Sunday, 19 March 2023

A swift half with Dan Malleck

You may have read that the Canadian government is under pressure to drop the drinking guidelines to two standard drinks per week (yes, week). Dan Malleck, Professor of Health Sciences at Brock University, has been one of the few people calling this out as temperance-driven nonsense. It was a pleasure to talk to him in the latest episode of The Swift Half.

Thursday, 16 March 2023

Sweet Jesus, not plain packaging again!

Oh joy, a new study...

Objective  To examine the association of fully branded and standardized e-cigarette packaging with interest in trying products among youths and adults in Great Britain.


Results  This study included 2469 youths (1286 female youths [52.1%]; mean [SD] age, 15.0 [2.3] years) and 12 046 adults (6412 female [53.2%]; mean [SD] age, 49.9 [17.4] years). Youths had higher odds of reporting no interest among people their age in trying the e-cigarettes packaged in green (292 of 815 [35.8%]; adjusted odds ratio [AOR], 1.37; 95% CI, 1.10-1.71; P = .005) but not white (264 of 826 [32.0%]; AOR, 1.16; 95% CI, 0.93-1.44; P = .20) standardized packaging compared with the fully branded packaging (238 of 828 [28.7%]).


Conclusions and Relevance  The findings of this survey study suggest that standardized packaging measures may reduce the appeal of e-cigarettes among youths without reducing their appeal among adults.


They showed a bunch of people some mocked up e-cigarette packaging, some of which was 'plain'/grotesque, and found that people preferred the normal packaging. Fancy that! 
The people were also less likely to say they would try vaping if the packaging was 'plain'. I suppose they would, wouldn't they?
From this the authors conclude that there would be less underage vaping if e-cigarettes were sold in plain packs.
Action on Smoking and Health (ASH) were straight out of the blocks demanding legislation (without mentioning that two members of their tiny staff had co-authored the study).
Anyone else getting a sense of deja vu? There were literally dozens of survey-based studies like this published before plain packaging for tobacco was introduced. Many of them were authored by the same people who published this new study, including ASH's very own Deborah Arnott. 

They were all wrong! Plain packaging didn't work! 
Has everyone forgotten that already?
It turns out that the stated preferences of people answering leading questions in surveys are a poor predictor of behaviour in real world settings. Who knew?!

Why am I so confident plain packaging didn't work? Partly because I've read the post-implementation review (PIR) that was quietly slipped out last year. The very fact that it was released without fanfare is a bit of a clue that the policy didn't quite live up to expectations.
The authors of the PIR claimed that the plain packaging regulations "had met their original objectives, without producing any significant unintended consequences", but you only had to read it to see that this was outrageous spin. 
The Department of Health commissioned a review from the University of Stirling to explore "the response of consumers, retailers, and tobacco companies to standardised packaging". The lead author was Crawford Moodie, an anti-smoking fanatic who had produced two reviews promoting plain packaging during the course of the campaign for the policy and who wrote many of the studies he was reviewing. 
His PIR review looked at eleven studies, seven of which had been co-authored by Moodie, focusing on issues such as compliance, pricing strategies and self-reported consumer responses. None of them examined smoking trends or cessation.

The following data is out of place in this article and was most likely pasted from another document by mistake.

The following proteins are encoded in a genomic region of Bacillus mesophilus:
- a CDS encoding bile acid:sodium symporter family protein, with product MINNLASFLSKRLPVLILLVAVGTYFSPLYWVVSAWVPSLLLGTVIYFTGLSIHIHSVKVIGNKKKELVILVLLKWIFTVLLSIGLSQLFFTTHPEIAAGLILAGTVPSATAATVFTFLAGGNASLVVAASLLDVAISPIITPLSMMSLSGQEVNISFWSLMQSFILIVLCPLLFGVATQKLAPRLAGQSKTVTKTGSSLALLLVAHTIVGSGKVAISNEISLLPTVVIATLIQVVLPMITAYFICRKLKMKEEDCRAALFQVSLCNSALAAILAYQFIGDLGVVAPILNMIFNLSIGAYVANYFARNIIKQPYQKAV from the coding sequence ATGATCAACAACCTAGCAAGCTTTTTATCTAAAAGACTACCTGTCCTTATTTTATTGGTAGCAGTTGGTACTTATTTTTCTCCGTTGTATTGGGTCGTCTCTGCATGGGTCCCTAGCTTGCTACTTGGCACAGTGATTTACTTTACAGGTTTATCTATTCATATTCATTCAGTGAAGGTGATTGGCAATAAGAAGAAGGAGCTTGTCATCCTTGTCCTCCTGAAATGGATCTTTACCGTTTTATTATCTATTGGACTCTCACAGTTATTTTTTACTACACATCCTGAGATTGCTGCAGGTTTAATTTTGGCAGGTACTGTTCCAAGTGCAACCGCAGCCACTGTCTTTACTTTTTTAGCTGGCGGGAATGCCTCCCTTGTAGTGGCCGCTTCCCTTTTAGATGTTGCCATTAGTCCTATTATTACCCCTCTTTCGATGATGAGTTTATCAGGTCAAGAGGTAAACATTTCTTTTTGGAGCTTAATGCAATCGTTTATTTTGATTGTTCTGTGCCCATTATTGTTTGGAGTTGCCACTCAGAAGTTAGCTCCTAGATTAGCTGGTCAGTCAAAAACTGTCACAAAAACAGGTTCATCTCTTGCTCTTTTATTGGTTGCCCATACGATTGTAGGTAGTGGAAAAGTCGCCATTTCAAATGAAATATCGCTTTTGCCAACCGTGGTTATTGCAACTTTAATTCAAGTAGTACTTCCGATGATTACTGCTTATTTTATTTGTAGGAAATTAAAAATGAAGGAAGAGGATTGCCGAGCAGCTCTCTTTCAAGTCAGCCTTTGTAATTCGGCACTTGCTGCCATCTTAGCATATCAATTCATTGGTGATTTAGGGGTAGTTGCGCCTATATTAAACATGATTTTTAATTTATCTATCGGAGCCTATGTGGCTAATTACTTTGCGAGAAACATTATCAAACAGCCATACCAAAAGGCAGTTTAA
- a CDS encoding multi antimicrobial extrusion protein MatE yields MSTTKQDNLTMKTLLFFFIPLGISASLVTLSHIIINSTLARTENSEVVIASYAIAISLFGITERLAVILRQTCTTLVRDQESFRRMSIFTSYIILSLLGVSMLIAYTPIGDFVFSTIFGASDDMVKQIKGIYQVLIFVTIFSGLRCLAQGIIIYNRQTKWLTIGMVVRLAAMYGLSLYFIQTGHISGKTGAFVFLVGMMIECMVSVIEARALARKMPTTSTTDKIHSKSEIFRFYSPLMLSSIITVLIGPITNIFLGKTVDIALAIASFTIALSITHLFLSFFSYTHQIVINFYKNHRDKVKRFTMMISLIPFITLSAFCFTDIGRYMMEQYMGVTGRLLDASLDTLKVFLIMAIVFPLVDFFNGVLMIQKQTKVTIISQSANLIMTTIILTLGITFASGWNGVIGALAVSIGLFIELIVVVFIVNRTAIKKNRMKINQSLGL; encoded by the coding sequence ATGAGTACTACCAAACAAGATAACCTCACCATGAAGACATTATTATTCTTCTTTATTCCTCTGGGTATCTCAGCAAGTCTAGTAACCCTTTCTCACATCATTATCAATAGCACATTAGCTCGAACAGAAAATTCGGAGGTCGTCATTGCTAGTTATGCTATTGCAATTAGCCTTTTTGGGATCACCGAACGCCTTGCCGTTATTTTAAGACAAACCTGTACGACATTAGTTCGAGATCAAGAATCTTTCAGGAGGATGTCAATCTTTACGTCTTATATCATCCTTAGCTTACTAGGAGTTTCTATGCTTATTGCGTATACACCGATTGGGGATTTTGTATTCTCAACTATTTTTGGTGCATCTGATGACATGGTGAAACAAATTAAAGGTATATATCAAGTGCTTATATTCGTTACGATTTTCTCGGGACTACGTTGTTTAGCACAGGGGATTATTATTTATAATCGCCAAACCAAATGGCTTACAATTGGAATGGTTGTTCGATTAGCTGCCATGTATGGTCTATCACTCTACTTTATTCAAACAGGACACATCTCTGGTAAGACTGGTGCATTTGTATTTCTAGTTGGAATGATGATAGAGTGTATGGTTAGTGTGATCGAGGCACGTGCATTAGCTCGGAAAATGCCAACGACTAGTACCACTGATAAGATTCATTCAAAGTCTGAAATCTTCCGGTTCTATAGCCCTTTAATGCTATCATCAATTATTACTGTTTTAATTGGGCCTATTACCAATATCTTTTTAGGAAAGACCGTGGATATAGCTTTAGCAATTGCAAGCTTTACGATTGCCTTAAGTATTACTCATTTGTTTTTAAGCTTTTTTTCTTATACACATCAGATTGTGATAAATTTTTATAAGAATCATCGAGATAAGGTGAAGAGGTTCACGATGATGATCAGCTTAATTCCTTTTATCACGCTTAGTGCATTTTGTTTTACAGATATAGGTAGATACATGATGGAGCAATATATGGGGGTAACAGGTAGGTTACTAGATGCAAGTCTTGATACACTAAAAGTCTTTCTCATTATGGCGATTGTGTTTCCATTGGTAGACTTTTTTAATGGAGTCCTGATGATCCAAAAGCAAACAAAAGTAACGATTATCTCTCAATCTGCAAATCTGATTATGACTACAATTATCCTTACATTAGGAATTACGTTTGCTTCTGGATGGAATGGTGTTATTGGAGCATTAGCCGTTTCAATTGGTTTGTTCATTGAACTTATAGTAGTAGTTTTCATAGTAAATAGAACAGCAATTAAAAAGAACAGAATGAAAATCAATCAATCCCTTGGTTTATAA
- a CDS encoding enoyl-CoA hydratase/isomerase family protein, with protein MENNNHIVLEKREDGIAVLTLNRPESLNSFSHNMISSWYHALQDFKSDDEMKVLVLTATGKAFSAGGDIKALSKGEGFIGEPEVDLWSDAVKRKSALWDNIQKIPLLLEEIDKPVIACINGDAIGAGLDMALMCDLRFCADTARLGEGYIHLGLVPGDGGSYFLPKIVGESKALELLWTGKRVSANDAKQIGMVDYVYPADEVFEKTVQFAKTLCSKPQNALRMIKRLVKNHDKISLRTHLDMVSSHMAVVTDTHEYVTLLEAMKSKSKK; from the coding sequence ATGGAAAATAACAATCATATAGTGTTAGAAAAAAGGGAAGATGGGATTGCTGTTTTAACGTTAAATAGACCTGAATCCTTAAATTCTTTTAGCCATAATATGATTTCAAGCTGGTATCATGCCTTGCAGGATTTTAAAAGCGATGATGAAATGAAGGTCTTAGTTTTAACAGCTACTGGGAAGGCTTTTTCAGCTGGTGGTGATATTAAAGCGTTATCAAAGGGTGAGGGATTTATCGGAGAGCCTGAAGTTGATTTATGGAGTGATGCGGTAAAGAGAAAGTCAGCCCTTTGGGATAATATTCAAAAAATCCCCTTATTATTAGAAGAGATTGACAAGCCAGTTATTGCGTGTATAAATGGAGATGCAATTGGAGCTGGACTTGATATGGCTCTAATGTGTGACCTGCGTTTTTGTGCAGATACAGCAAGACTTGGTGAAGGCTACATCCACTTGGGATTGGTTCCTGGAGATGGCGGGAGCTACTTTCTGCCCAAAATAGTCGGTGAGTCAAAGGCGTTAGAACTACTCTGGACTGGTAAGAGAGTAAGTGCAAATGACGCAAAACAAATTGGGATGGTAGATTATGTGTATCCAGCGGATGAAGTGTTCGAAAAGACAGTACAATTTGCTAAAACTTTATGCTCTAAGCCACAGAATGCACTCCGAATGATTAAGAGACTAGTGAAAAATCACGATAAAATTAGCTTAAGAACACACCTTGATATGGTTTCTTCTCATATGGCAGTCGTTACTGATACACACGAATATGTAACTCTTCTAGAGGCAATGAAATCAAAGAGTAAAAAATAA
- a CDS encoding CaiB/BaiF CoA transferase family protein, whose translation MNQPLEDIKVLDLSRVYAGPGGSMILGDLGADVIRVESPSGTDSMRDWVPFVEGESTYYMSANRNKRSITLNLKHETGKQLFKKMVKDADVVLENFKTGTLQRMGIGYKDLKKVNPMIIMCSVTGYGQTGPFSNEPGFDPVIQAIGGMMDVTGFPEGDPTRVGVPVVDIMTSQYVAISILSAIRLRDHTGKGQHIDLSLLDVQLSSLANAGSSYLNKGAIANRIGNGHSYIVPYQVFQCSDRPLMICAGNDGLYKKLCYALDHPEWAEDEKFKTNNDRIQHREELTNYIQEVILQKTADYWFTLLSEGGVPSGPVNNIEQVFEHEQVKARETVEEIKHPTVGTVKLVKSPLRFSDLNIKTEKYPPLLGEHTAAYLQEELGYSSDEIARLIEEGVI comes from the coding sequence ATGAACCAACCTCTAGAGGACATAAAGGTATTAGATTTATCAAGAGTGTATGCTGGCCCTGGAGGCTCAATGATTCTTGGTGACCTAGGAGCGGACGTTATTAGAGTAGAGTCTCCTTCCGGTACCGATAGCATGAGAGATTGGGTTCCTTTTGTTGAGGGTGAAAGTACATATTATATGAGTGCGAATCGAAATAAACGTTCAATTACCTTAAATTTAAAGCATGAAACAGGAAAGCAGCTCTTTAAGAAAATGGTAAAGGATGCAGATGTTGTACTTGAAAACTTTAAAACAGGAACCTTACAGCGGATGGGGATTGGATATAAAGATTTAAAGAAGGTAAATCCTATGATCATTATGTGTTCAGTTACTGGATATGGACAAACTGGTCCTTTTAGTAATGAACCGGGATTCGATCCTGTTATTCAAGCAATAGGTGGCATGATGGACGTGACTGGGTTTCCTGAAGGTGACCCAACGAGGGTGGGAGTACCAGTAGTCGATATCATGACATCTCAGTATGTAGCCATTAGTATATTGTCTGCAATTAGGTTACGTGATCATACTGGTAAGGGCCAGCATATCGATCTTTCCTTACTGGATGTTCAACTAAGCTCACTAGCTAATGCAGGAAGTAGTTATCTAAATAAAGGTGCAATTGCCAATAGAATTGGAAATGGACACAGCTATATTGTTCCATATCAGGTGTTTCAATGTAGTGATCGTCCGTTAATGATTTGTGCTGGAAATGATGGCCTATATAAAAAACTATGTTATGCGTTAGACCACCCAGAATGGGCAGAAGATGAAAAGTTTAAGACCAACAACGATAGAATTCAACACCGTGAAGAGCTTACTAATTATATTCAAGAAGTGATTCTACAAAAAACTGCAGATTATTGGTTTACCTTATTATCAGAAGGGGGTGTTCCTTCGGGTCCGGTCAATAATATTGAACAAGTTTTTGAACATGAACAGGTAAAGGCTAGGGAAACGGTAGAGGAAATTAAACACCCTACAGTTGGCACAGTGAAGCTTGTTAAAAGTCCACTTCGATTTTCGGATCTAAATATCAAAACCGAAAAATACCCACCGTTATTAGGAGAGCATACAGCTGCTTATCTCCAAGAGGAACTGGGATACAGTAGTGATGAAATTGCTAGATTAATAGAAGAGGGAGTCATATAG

In a desperate cope, the PIR noted an unusually large decline in smoking prevalence between 2015 and 2016. The authors attribute this to plain packaging despite plain packs not being mandatory in shops until May 2017 and very few tobacco products being sold in plain packaging before January 2017.
The only study mentioned in the PIR that looked at smoking rates is this one which used monthly smoking prevalence data to build a model which found "a statistically significant level decrease in the odds of being a smoker after May 2017 (adjusted OR 0.93; 95% CI: 0.87 to 0.99)". But the decline was even greater when May 2016 was chosen as the start date. Since plain packs were hardly ever sold until 2017, the authors resorted to the laughable speculation that the smoking rate fell because smokers had heard that plain packaging was one its way:
‘the suggestion is that smokers were influenced more by the prospect of standardised packs … than the actual adoption of standardised packaging.’

This is obviously bollocks and since the only study cited in the review that looked at cigarette sales found "no clear deviation in the ongoing downward trend", I'm going to go ahead and say that plain packaging didn't work.

Are we really going to have to gone through this again? Are we going to have to tolerate more years of survey-based junk science being published to promote plain packaging for another product?

Didn't ASH swear on a stack of bibles that this is exactly the kind of thing that wouldn't happen?

Why, yes they did! In 2012, ASH said: 
... the “domino theory” i.e. that once a measure has been applied to tobacco it will be applied to other products is patently false. The same argument was used against the ban on tobacco advertising, but 9 years after the tobacco ban in the UK, alcohol advertising is still permitted with no sign of it being prohibited.
ASH have deleted that webpage now (it's still available thanks to the Wayback Machine), which is just as well seeing as the Scottish government is consulting on banning alcohol advertising and ASH is actively campaigning for plain packaging for be "applied to other products".

The Science Media Centre got some crank from the UCL Tobacco and Alcohol Research Group to comment. I suspect it is a sign of things to come:

“In the UK, plain packaging requirements for cigarettes and hand-rolled tobacco have been in place since 2017 – and data suggest smoking rates have fallen as a result..."

How can they lie like this?

... so there’s precedent for this type of intervention."

A 'slippery slope', if you will, with tobacco being the first domino to fall.

But while cigarettes look very similar across brands (meaning packaging is the main opportunity for branding), e-cigarette devices come in a wide range of shapes and colours which may still appeal to young people once the packaging is removed. So while standardising packaging may go some way towards reduce e-cigarettes’ appeal to youth, it’s likely to only be part of the puzzle.”

So not just standardised packaging then, but standardised e-cigarettes, and all with the backing of the vapers' frenemies at ASH.
It's not the flagrant mendacity. I'm used to flagrant mendacity in 'public health'. It's the tedium and predictability of it all that gets me.

Wednesday, 15 March 2023

Open season on smokers